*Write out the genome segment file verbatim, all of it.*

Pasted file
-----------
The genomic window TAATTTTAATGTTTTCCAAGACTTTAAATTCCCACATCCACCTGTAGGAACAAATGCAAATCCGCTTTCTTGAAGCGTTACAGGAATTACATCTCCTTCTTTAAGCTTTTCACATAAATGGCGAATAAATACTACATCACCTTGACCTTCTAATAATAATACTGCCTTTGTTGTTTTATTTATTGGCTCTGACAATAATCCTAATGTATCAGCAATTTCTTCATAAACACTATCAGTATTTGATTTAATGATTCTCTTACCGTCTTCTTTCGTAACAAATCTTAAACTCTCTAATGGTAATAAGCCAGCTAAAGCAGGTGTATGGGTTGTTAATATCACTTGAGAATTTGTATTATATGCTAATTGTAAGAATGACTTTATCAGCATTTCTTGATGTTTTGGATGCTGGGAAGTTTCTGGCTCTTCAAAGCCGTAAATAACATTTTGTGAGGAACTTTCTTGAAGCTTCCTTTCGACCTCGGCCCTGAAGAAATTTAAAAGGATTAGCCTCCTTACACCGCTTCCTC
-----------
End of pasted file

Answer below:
The genomic window TAATTTTAATGTTTTCCAAGACTTTAAATTCCCACATCCACCTGTAGGAACAAATGCAAATCCGCTTTCTTGAAGCGTTACAGGAATTACATCTCCTTCTTTAAGCTTTTCACATAAATGGCGAATAAATACTACATCACCTTGACCTTCTAATAATAATACTGCCTTTGTTGTTTTATTTATTGGCTCTGACAATAATCCTAATGTATCAGCAATTTCTTCATAAACACTATCAGTATTTGATTTAATGATTCTCTTACCGTCTTCTTTCGTAACAAATCTTAAACTCTCTAATGGTAATAAGCCAGCTAAAGCAGGTGTATGGGTTGTTAATATCACTTGAGAATTTGTATTATATGCTAATTGTAAGAATGACTTTATCAGCATTTCTTGATGTTTTGGATGCTGGGAAGTTTCTGGCTCTTCAAAGCCGTAAATAACATTTTGTGAGGAACTTTCTTGAAGCTTCCTTTCGACCTCGGCCCTGAAGAAATTTAAAAGGATTAGCCTCCTTACACCGCTTCCTC